Though the country's economic growth in terms of the Gross Domestic Product (GDP) has been showing a rising trend over the past decade, the contribution of tax to this growth has remained one of the lowest in the world. Going by the record of the country's tax collection authority, National Board of Revenue (NBR), during the past 12 years between FY11 and FY22, revenue earnings on an average have shown a 12 per cent growth. But when it comes to calculating the earnings as a percentage of the country's GDP, those have put up a poor show. In the previous fiscal year (FY22), for instance, the tax-to-GDP ratio was 7.9 per cent, whereas in the current fiscal (FY23), it is projected to decline to 7.4 per cent. The government's recent austerity measures including restrictions on import to protect foreign exchange reserve may be cited as a reason for FY23's unimpressive record in this regard. But then the performance (tax-to-GDP ratio) of the past decade which got stuck around 7.6 per cent cannot be justified. However, the government will now have to take the issue seriously and address the mismatch in the economy's growth vis-à-vis tax-to-GDP ratio. The reason is, the credit support worth US$4.7 billion that the International Monetary Fund (IMF) has extended to Bangladesh requires the government, as one of the multilateral body's conditions, to increase the tax-to-GDP ratio by 0.5 per cent in FY24 and FY25 and by 0.7 per cent in FY26.
But how is the government going to achieve this feat? Obviously, the solution lies in increasing the amount of tax collection. In this connection, the government has set a target of increasing revenue collection in FY24 by 16 per cent, though experts believe it should be raised to 36.3 per cent, if the government is to meet IMF's conditions. Imposing higher tax on the existing taxpayers, who are overburdened with high cost of living despite their incomes remaining stagnant, is certainly not going to work. What is more, as some experts have pointed out, the prevailing tax rate is already high, though it has not translated into a higher tax-to-GDP ratio. Even worse, a high tax regime risks encouraging tax-dodging. Higher tax, especially on trade, which is the case in Bangladesh, stifles business and discourages Foreign Direct Investment (FDI). In fact, among the other developing economies export plays a major role in growth, Bangladesh's higher trade tax does not do so. So, any further increase in trade tax may prove counterproductive. Also, especial care needs to be taken in the case of the Multinational Corporations (MNCs) so they might cooperate duly in paying taxes. Otherwise, it would negatively impact the inflow of FDI.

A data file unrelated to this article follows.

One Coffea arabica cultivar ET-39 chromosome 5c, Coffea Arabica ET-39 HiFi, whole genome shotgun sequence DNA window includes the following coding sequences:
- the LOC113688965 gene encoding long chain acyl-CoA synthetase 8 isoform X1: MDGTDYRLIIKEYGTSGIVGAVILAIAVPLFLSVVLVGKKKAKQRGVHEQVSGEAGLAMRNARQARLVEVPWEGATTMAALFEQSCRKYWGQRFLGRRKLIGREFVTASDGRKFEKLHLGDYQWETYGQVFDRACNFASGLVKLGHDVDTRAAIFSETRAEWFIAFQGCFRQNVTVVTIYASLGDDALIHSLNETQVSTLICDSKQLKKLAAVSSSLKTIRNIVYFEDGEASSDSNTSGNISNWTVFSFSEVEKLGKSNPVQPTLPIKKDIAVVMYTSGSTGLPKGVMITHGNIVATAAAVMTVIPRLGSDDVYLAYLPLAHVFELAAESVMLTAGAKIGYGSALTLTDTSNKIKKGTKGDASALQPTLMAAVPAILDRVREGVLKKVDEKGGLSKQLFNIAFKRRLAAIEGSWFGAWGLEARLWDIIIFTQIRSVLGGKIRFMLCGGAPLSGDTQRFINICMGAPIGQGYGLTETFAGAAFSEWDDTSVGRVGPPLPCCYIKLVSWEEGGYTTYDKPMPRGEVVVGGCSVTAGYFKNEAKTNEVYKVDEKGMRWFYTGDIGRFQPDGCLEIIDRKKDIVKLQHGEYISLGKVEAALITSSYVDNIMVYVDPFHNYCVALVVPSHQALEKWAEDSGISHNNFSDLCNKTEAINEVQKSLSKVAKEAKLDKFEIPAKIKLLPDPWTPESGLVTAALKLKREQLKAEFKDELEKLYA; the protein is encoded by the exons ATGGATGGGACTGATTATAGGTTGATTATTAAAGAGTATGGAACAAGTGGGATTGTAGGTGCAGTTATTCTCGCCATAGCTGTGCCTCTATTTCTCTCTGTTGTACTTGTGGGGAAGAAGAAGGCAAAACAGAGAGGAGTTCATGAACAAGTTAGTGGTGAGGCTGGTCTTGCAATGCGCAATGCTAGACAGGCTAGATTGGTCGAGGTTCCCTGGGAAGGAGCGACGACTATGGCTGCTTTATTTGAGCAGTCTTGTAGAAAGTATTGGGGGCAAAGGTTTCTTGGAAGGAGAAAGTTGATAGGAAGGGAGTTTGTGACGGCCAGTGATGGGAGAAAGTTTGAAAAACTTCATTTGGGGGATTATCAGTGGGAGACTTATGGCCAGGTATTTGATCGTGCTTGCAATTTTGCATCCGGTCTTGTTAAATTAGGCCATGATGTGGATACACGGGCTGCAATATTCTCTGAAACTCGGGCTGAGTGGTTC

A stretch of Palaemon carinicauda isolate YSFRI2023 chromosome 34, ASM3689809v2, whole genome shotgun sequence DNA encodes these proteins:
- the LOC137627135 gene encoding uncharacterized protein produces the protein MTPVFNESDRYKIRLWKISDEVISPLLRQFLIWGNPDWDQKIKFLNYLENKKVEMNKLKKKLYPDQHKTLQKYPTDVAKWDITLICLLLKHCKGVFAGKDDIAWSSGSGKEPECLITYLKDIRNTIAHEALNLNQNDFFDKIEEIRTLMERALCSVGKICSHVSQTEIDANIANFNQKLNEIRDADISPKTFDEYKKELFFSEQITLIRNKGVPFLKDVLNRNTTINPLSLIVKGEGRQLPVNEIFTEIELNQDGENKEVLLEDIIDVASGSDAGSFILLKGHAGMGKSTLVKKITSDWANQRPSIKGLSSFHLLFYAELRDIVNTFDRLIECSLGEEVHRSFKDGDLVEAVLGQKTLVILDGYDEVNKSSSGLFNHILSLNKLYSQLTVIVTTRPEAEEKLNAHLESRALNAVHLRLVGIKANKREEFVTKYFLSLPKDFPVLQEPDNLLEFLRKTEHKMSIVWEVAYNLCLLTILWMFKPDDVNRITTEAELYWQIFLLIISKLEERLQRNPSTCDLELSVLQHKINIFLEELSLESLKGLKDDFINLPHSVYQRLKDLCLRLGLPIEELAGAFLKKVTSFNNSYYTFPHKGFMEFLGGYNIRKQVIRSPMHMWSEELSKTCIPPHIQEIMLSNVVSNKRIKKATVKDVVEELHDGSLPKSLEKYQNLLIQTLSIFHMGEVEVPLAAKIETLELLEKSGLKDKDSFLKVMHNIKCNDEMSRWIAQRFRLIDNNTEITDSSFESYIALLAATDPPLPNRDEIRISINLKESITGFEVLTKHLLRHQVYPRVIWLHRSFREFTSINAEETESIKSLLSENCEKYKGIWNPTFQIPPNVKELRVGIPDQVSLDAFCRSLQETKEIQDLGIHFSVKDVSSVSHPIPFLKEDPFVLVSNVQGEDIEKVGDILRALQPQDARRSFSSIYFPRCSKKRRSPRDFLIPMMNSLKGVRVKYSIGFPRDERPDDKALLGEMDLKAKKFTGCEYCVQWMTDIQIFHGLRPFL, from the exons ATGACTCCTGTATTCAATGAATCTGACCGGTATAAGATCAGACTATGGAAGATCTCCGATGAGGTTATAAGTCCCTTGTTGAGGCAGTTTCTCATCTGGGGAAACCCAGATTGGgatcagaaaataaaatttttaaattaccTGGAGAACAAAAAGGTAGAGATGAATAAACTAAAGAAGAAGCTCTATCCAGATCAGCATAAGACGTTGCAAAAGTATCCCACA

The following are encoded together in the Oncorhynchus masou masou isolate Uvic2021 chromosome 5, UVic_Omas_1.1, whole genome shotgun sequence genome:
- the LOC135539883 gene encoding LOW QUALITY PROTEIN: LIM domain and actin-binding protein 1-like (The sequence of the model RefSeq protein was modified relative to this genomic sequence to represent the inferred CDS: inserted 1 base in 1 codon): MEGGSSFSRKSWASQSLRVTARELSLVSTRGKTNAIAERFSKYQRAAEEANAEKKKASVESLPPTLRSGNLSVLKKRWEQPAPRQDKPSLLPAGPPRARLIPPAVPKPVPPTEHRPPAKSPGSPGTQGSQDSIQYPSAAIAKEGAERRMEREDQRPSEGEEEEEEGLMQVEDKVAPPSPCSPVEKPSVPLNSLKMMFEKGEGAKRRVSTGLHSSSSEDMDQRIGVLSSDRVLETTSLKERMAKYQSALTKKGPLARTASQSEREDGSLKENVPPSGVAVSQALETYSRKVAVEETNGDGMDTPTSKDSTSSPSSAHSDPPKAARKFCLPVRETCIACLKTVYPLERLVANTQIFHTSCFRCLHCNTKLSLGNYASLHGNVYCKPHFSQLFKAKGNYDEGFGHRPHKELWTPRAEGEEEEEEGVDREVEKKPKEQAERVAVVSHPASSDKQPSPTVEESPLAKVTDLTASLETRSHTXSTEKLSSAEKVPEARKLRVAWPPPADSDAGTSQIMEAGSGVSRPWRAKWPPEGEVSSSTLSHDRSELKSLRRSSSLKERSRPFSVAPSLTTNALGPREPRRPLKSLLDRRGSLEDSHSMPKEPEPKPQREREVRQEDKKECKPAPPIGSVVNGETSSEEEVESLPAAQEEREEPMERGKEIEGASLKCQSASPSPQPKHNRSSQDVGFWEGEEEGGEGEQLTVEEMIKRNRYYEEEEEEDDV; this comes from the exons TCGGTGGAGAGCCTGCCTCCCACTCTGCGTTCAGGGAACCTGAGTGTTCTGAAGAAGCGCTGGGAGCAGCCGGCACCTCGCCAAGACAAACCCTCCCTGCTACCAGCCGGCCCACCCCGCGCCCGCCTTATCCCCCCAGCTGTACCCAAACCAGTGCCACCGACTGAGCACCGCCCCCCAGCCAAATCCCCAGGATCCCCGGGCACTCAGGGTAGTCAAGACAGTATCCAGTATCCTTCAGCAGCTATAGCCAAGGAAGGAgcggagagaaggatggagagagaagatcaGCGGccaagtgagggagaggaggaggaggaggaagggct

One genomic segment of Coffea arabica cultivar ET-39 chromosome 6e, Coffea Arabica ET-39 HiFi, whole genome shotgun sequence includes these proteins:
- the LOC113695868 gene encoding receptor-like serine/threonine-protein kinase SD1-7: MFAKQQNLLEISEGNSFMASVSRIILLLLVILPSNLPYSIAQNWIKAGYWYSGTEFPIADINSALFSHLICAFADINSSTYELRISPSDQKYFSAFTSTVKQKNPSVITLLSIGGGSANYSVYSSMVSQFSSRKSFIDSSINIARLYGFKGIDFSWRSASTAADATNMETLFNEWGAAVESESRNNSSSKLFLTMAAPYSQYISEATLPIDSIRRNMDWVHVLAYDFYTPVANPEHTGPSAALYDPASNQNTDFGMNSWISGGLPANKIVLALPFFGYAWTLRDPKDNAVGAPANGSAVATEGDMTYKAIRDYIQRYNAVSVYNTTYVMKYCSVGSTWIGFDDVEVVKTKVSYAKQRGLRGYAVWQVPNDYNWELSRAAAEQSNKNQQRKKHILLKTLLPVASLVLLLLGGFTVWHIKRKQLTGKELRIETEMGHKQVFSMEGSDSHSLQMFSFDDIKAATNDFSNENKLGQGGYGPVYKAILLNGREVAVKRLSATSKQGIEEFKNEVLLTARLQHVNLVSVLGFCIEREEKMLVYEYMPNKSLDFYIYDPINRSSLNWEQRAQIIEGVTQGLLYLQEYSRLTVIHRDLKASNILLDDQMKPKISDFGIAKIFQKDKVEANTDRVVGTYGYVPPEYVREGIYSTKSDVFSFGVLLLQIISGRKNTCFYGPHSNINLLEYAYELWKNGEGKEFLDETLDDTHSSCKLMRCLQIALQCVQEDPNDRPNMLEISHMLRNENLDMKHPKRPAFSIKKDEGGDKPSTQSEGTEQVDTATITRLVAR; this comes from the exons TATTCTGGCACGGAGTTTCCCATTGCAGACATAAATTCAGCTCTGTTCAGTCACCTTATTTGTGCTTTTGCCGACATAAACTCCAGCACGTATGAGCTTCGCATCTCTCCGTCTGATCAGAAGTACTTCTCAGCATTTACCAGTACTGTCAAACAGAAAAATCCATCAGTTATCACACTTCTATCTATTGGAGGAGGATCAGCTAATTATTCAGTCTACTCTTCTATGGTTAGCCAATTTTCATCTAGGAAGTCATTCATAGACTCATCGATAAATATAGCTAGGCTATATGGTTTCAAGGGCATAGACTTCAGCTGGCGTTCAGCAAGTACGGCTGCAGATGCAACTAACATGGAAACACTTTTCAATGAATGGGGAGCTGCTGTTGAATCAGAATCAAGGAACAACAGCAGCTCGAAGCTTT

In fact, stress should be more on widening the income tax and the Value-Added Tax (VAT) net. The culture of tax exemptions/waivers, tax breaks/ holidays that, according to an estimate, eat up around 2.0 per cent of the GDP should be discouraged. Particularly, the government should rethink its policy of amnesty to offshore assets through payment of 7.0 per cent tax as it has not so far helped increase the forex reserve as expected.
As a matter of fact, a comprehensive reform of the tax administration towards stronger mobilisation of domestic revenue resources is the answer to the tax-revenue's increased share in the country's GDP. To that end, the government should formulate an appropriate strategy, preferably a midterm revenue strategy, as recommended by the IMF.